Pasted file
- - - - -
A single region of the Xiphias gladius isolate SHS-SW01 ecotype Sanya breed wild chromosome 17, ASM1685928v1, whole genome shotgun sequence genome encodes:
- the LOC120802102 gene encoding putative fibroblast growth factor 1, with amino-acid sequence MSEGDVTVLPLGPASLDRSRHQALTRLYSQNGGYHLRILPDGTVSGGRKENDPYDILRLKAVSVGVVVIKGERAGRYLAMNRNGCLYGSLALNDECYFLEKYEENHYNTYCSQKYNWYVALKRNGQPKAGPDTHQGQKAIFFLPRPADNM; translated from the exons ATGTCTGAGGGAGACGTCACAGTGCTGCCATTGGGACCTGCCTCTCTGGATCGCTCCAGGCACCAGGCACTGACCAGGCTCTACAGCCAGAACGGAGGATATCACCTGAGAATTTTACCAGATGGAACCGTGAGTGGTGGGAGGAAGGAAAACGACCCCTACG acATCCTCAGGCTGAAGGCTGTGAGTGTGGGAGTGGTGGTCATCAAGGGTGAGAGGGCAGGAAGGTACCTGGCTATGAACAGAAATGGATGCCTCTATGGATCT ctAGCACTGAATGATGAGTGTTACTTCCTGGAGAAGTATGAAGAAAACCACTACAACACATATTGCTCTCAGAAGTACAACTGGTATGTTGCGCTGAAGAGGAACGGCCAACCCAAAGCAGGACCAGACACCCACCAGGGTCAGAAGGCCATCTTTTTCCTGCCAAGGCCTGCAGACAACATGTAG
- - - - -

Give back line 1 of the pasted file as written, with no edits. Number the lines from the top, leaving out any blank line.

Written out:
A single region of the Xiphias gladius isolate SHS-SW01 ecotype Sanya breed wild chromosome 17, ASM1685928v1, whole genome shotgun sequence genome encodes: